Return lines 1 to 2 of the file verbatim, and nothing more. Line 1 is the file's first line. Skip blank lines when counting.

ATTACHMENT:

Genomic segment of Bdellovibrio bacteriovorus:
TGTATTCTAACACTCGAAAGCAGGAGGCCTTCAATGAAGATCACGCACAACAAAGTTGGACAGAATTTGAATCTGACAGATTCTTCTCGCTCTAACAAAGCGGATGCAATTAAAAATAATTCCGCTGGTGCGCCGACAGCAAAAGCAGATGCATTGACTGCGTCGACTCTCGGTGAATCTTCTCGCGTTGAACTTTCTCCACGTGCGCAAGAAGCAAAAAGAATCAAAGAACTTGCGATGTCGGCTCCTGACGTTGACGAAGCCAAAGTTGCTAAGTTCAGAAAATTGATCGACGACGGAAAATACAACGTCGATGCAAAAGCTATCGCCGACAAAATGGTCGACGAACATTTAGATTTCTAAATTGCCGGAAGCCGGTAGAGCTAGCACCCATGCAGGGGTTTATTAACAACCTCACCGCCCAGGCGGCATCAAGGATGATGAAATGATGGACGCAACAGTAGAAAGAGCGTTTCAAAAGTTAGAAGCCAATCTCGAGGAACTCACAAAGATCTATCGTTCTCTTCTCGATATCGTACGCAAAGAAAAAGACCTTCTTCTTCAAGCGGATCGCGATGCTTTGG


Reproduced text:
Genomic segment of Bdellovibrio bacteriovorus:
TGTATTCTAACACTCGAAAGCAGGAGGCCTTCAATGAAGATCACGCACAACAAAGTTGGACAGAATTTGAATCTGACAGATTCTTCTCGCTCTAACAAAGCGGATGCAATTAAAAATAATTCCGCTGGTGCGCCGACAGCAAAAGCAGATGCATTGACTGCGTCGACTCTCGGTGAATCTTCTCGCGTTGAACTTTCTCCACGTGCGCAAGAAGCAAAAAGAATCAAAGAACTTGCGATGTCGGCTCCTGACGTTGACGAAGCCAAAGTTGCTAAGTTCAGAAAATTGATCGACGACGGAAAATACAACGTCGATGCAAAAGCTATCGCCGACAAAATGGTCGACGAACATTTAGATTTCTAAATTGCCGGAAGCCGGTAGAGCTAGCACCCATGCAGGGGTTTATTAACAACCTCACCGCCCAGGCGGCATCAAGGATGATGAAATGATGGACGCAACAGTAGAAAGAGCGTTTCAAAAGTTAGAAGCCAATCTCGAGGAACTCACAAAGATCTATCGTTCTCTTCTCGATATCGTACGCAAAGAAAAAGACCTTCTTCTTCAAGCGGATCGCGATGCTTTGG